Ejolt report 11: International law and ecological debt
The low resolution report can be downloaded here.
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Under the paradigm of sustainable development, contemporary international law has not been able to shape an effective, nor an equitable, answer to the global ecological crisis. There is widespread consensus that environmental governance requires a major overhaul if humankind wishes to meet that challenge. Our main point is that global patterns of ecologically unequal exchange will not be corrected just by minor adaptations of existing international regimes. Nor will change come through the formal enactment of a given set of principles. Rather, correction will require a profound reconceptualisation of global governance that is able to integrate counter-hegemonic claims for environmental justice. This report has four parts. The first one is a conceptual introduction that puts in context concepts emerging from the academic or social movements, such as ecological and climate debt, against the backdrop of the legal narratives that underpin the hegemonic model of development. The second part presents a critique of the notion of sustainable development as a supposed paradigm for reconciling the needs of present and future generations with the preservation of the Earth’s ecosystems. The third part emphasises the potential of current international law to deal with the needs of intragenerational and intergenerational justice in relation to sustainability. In this section, which echoes a growing academic debate, we argue that a reinterpretation and reconstruction of the current international order in terms of global constitutionalism and an enhanced human rights approach, offers a way to mitigate the present biases in international law. Finally, the fourth part is much more speculative in nature, outlining some ideas that may be found beyond the elements already present in current international law.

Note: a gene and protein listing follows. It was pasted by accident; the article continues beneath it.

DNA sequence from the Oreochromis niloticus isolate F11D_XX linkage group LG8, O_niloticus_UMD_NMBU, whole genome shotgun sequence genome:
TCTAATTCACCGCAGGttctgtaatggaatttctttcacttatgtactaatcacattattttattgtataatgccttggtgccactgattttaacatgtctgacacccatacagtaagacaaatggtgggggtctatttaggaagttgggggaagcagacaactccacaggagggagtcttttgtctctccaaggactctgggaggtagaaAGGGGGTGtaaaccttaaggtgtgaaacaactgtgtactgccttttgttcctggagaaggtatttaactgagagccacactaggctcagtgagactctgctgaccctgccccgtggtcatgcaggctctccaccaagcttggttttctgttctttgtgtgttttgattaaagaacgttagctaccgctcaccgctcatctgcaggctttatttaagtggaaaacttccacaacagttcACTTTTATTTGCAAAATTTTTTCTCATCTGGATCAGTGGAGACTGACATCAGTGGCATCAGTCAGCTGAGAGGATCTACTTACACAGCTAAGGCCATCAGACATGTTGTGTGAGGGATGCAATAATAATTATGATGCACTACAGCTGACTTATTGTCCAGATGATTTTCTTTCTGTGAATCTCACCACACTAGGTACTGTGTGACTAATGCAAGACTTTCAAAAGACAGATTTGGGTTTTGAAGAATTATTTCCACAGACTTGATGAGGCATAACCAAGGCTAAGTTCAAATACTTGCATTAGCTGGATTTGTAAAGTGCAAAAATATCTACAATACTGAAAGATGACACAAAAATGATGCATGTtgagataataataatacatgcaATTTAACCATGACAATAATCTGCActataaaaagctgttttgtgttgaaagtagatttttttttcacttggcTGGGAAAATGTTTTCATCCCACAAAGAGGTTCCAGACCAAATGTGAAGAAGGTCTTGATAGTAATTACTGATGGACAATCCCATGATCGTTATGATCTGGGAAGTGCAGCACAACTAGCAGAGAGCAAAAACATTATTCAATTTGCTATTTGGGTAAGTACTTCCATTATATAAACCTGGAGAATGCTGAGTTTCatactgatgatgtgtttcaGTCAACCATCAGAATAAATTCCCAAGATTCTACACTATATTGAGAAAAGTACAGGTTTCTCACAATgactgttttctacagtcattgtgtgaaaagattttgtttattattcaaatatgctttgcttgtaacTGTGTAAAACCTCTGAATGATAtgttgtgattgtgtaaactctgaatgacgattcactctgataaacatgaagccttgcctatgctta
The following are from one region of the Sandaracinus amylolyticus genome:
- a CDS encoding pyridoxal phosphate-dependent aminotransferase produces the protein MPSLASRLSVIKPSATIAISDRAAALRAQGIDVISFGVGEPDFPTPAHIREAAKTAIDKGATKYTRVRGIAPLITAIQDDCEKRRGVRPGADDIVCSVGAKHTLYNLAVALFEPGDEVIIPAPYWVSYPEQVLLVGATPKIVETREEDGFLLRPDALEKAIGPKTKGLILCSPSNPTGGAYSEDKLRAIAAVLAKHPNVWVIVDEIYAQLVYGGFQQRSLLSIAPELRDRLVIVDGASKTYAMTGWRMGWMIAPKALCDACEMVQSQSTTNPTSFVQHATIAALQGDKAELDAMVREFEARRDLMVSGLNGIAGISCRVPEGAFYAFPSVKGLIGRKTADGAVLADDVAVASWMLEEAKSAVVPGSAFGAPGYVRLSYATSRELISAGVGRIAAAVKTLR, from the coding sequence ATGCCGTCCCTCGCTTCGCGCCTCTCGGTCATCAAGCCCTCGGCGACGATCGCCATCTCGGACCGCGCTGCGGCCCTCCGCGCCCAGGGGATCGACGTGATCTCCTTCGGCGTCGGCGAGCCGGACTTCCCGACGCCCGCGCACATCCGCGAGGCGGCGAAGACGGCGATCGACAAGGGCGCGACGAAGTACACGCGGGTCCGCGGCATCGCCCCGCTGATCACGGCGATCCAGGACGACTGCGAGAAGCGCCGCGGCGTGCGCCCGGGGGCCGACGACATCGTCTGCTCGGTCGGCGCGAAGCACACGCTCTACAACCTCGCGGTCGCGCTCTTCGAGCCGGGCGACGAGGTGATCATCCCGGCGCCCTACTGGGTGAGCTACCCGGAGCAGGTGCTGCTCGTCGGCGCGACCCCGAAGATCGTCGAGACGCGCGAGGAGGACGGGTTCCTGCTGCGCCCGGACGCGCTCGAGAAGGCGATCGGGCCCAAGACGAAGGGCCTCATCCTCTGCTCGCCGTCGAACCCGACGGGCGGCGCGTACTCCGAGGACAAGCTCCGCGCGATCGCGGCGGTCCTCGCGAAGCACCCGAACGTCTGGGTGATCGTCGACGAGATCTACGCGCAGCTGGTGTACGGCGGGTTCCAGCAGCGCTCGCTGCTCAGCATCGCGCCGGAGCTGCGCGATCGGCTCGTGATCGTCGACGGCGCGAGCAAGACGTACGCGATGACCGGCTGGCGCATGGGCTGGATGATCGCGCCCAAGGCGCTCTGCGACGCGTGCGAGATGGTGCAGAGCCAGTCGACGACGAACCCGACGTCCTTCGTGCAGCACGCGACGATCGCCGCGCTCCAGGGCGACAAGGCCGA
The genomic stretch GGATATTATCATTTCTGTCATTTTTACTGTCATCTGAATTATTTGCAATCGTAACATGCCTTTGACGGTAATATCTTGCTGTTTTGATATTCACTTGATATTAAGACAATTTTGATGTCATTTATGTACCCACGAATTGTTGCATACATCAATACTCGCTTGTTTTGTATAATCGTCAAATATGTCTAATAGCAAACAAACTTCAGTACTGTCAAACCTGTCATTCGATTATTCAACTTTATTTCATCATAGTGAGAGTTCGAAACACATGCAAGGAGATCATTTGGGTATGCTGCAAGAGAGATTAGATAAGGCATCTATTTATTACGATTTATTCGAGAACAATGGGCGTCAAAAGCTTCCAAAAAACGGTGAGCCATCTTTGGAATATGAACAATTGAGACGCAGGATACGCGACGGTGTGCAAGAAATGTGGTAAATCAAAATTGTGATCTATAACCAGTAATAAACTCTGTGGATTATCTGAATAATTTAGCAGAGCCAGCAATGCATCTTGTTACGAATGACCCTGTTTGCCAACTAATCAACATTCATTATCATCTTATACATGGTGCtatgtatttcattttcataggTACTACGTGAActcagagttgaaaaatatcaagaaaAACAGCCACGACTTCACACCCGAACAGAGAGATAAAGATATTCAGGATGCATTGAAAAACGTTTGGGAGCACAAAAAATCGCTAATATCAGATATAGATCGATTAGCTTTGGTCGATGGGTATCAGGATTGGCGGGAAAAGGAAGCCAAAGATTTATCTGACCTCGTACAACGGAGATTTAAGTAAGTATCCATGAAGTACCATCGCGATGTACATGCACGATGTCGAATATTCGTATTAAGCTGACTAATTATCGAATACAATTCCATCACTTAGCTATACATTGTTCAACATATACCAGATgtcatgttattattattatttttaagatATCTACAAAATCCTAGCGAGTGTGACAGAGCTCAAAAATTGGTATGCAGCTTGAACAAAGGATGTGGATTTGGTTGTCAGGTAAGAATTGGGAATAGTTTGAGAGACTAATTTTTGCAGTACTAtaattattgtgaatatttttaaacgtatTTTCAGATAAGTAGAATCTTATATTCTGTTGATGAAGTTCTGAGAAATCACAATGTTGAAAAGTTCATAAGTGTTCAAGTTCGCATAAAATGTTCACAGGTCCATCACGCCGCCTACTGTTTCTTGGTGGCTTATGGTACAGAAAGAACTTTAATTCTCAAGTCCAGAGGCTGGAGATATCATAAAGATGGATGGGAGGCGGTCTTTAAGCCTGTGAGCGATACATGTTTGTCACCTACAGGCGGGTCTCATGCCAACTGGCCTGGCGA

Keywords: global social metabolism, colonialism, sustainable development, environmental justice, ecological debt, climate debt, social movements, counter-hegemonic claims, third world approaches to international law, trans-civilisational approaches to international law, global constitutionalism, human rights
Authors: Antoni Pigrau, Susana Borràs, Antonio Cardesa-Salzmann, Jordi Jaria i Manzano (CEDAT-Universitat Rovira i Virgili)